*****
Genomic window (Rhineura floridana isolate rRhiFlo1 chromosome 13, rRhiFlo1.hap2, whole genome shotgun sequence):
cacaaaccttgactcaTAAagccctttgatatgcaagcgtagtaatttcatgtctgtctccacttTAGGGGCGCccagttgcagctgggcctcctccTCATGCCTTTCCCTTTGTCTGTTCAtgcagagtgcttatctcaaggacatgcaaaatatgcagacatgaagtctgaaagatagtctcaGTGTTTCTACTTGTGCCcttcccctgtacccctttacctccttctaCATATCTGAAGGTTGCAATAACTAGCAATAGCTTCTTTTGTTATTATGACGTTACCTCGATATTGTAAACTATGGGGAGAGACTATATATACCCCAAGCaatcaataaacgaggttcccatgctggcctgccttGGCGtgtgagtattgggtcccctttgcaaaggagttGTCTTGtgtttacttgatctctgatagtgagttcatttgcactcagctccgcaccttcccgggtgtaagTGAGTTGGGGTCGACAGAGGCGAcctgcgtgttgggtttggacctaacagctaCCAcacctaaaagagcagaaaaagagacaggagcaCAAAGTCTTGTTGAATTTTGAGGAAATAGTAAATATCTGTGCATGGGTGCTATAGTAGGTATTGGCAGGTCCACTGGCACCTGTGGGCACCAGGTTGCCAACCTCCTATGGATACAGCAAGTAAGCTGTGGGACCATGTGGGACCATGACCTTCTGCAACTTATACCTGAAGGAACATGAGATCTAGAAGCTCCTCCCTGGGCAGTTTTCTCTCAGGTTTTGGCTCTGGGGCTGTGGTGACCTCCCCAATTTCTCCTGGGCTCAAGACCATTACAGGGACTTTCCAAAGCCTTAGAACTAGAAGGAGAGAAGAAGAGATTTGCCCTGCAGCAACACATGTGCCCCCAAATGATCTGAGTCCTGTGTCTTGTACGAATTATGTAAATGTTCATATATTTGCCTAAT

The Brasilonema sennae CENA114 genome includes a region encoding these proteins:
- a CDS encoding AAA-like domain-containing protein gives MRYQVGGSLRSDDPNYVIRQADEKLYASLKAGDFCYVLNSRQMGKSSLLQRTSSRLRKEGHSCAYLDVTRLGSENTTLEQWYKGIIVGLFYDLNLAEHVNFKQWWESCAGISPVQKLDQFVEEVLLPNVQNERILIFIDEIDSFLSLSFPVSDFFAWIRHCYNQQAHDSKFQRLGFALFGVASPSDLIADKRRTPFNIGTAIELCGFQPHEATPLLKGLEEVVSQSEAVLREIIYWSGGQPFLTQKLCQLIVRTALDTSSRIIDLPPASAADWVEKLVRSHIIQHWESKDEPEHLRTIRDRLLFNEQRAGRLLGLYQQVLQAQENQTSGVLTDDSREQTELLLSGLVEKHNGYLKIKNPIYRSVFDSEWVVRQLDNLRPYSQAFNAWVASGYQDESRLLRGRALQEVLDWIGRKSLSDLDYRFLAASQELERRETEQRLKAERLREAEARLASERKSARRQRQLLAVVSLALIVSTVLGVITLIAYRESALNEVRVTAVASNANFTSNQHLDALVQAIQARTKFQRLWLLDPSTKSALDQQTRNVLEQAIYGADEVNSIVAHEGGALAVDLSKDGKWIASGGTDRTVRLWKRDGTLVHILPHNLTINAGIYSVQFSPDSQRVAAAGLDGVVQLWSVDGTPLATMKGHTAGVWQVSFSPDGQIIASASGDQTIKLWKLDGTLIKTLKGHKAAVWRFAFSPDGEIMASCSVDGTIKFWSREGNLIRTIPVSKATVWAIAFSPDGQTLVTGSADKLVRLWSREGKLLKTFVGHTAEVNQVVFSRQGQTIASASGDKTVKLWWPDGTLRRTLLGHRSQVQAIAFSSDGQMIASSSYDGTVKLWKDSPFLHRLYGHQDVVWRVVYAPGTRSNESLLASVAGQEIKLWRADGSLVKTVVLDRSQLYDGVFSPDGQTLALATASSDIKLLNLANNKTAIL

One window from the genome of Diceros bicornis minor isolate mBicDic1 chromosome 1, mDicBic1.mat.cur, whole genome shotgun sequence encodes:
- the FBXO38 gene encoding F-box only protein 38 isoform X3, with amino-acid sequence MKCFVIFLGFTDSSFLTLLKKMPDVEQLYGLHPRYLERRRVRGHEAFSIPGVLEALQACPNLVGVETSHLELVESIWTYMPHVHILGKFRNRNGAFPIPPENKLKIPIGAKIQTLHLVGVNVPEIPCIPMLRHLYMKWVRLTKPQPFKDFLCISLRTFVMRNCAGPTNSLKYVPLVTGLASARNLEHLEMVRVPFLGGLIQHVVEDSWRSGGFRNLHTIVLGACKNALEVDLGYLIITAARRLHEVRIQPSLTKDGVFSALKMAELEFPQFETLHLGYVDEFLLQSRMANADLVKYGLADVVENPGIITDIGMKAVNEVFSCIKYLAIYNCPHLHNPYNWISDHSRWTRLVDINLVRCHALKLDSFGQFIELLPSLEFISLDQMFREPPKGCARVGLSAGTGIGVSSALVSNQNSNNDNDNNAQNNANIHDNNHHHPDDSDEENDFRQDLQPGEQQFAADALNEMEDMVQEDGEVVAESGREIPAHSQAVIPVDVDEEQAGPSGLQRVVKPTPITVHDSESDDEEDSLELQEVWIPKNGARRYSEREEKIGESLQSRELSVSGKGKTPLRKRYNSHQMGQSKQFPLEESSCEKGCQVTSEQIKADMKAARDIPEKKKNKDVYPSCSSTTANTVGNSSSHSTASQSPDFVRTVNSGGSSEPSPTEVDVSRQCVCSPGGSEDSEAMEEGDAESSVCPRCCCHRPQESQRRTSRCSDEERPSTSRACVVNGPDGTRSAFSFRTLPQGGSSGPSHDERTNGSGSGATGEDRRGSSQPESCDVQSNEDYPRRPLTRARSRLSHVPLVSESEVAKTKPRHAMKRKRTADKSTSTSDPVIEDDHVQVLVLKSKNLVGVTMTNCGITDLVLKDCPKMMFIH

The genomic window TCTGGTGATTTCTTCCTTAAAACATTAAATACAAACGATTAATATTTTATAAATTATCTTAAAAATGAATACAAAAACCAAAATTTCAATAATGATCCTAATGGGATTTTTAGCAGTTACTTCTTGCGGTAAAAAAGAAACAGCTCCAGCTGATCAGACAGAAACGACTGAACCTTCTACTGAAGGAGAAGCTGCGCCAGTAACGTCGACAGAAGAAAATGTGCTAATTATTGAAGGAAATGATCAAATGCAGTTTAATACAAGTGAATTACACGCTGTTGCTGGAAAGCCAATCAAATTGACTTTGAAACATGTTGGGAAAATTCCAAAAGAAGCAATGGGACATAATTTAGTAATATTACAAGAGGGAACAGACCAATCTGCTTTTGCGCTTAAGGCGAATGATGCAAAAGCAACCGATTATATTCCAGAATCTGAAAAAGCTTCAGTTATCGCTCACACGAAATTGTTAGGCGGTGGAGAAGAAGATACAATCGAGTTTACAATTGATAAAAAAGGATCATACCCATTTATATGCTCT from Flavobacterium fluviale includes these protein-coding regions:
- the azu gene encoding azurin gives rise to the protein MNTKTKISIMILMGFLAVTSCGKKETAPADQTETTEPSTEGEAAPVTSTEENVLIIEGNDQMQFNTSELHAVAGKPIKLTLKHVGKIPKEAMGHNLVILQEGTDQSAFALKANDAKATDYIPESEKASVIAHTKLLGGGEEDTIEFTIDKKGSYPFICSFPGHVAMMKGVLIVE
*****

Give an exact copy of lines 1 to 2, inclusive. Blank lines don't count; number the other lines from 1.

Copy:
Genomic window (Rhineura floridana isolate rRhiFlo1 chromosome 13, rRhiFlo1.hap2, whole genome shotgun sequence):
cacaaaccttgactcaTAAagccctttgatatgcaagcgtagtaatttcatgtctgtctccacttTAGGGGCGCccagttgcagctgggcctcctccTCATGCCTTTCCCTTTGTCTGTTCAtgcagagtgcttatctcaaggacatgcaaaatatgcagacatgaagtctgaaagatagtctcaGTGTTTCTACTTGTGCCcttcccctgtacccctttacctccttctaCATATCTGAAGGTTGCAATAACTAGCAATAGCTTCTTTTGTTATTATGACGTTACCTCGATATTGTAAACTATGGGGAGAGACTATATATACCCCAAGCaatcaataaacgaggttcccatgctggcctgccttGGCGtgtgagtattgggtcccctttgcaaaggagttGTCTTGtgtttacttgatctctgatagtgagttcatttgcactcagctccgcaccttcccgggtgtaagTGAGTTGGGGTCGACAGAGGCGAcctgcgtgttgggtttggacctaacagctaCCAcacctaaaagagcagaaaaagagacaggagcaCAAAGTCTTGTTGAATTTTGAGGAAATAGTAAATATCTGTGCATGGGTGCTATAGTAGGTATTGGCAGGTCCACTGGCACCTGTGGGCACCAGGTTGCCAACCTCCTATGGATACAGCAAGTAAGCTGTGGGACCATGTGGGACCATGACCTTCTGCAACTTATACCTGAAGGAACATGAGATCTAGAAGCTCCTCCCTGGGCAGTTTTCTCTCAGGTTTTGGCTCTGGGGCTGTGGTGACCTCCCCAATTTCTCCTGGGCTCAAGACCATTACAGGGACTTTCCAAAGCCTTAGAACTAGAAGGAGAGAAGAAGAGATTTGCCCTGCAGCAACACATGTGCCCCCAAATGATCTGAGTCCTGTGTCTTGTACGAATTATGTAAATGTTCATATATTTGCCTAAT